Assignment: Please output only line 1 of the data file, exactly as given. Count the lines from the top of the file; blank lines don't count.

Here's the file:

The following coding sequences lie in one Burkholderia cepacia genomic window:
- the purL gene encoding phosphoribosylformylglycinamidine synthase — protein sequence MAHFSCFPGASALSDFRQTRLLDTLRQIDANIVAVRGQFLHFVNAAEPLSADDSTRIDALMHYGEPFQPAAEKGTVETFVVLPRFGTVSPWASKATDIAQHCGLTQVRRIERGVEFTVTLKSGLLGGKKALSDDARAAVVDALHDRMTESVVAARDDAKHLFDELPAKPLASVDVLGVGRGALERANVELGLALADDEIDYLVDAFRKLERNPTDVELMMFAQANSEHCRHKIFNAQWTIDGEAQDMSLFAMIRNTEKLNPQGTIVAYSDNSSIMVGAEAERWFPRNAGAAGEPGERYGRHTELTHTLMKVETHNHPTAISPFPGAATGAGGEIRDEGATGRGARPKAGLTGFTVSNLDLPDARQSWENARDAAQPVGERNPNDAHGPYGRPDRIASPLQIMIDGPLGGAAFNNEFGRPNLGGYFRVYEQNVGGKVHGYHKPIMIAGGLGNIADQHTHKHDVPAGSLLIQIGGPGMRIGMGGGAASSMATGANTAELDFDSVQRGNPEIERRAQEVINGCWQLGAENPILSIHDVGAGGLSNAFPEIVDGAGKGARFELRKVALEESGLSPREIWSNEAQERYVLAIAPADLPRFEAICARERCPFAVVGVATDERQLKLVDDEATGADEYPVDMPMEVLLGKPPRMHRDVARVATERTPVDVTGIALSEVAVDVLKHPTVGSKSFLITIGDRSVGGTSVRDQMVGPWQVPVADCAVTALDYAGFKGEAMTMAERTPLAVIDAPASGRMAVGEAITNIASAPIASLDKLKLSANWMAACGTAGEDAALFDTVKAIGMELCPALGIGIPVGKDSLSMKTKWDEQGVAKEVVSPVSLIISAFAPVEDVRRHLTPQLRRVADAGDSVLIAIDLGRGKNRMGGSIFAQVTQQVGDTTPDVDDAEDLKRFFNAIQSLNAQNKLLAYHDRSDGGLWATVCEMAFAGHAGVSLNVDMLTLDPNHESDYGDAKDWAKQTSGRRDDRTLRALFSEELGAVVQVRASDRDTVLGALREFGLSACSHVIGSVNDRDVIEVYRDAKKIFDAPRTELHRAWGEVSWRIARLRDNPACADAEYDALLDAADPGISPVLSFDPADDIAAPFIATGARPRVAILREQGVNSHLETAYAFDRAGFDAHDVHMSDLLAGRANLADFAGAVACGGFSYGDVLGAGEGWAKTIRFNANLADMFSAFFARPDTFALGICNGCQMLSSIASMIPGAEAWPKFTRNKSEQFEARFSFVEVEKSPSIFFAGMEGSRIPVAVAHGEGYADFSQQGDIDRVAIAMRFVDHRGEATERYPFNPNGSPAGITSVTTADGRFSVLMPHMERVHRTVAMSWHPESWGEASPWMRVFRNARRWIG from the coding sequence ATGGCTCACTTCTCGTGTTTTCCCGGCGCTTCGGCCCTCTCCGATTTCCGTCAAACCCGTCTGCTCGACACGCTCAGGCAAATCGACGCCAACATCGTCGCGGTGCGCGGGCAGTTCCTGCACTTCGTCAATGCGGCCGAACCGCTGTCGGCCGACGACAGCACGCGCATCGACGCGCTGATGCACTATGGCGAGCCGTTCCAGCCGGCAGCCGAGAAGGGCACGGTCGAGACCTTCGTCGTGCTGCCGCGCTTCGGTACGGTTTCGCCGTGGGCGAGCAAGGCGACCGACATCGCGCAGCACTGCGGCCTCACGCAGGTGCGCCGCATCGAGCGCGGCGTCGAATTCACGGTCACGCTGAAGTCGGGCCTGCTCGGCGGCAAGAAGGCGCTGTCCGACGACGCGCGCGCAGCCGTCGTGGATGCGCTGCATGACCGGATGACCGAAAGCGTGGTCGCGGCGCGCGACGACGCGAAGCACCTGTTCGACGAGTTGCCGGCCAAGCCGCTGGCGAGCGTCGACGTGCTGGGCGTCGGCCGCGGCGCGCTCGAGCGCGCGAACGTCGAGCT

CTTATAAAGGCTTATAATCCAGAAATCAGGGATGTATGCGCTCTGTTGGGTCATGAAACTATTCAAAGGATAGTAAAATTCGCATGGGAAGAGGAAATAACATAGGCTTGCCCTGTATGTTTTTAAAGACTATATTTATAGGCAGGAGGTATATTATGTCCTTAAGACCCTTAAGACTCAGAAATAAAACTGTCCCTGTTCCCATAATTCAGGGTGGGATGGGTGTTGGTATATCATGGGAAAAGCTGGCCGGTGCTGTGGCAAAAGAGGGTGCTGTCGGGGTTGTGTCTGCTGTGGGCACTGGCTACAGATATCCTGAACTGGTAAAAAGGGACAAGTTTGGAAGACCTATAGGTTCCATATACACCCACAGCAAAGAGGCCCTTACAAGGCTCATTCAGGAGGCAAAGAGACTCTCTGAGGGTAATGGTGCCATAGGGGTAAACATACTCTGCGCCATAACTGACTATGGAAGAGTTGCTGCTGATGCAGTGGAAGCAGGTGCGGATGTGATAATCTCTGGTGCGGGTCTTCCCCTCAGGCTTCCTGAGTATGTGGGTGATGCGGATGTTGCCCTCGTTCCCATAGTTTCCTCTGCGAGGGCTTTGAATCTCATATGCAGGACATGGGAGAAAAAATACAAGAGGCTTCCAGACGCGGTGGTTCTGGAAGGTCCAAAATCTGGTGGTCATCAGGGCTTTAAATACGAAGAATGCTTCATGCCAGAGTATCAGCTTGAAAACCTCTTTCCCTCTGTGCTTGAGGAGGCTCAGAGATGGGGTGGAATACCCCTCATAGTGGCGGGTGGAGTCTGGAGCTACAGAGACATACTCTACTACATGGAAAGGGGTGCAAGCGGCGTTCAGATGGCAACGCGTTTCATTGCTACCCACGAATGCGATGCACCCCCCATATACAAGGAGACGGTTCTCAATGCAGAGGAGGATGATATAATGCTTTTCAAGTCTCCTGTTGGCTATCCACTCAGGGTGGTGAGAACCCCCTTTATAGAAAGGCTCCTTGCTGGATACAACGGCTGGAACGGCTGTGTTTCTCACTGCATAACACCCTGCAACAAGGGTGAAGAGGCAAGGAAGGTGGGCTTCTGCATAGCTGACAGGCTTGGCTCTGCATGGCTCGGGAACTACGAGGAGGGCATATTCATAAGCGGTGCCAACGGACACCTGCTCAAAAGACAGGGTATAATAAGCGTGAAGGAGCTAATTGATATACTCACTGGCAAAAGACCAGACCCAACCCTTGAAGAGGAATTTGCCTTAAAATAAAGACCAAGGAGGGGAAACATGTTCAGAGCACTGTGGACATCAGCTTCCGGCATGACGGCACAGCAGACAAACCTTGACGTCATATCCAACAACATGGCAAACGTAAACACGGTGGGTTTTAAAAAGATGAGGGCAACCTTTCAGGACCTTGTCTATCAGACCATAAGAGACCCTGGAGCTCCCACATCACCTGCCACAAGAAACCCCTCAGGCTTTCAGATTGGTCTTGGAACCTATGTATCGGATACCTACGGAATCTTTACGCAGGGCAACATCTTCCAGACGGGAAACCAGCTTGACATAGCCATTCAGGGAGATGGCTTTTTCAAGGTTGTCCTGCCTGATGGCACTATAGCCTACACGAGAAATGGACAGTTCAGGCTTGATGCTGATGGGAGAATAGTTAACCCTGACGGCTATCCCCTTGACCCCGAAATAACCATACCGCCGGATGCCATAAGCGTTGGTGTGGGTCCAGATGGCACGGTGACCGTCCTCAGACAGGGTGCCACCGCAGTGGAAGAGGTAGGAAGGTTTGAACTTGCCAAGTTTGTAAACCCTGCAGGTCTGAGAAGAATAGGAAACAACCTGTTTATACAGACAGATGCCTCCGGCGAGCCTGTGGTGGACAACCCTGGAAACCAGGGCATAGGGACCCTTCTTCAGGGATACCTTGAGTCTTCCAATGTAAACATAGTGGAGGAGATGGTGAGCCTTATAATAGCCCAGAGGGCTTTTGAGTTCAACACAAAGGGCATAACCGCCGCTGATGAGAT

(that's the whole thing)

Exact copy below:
The following coding sequences lie in one Burkholderia cepacia genomic window: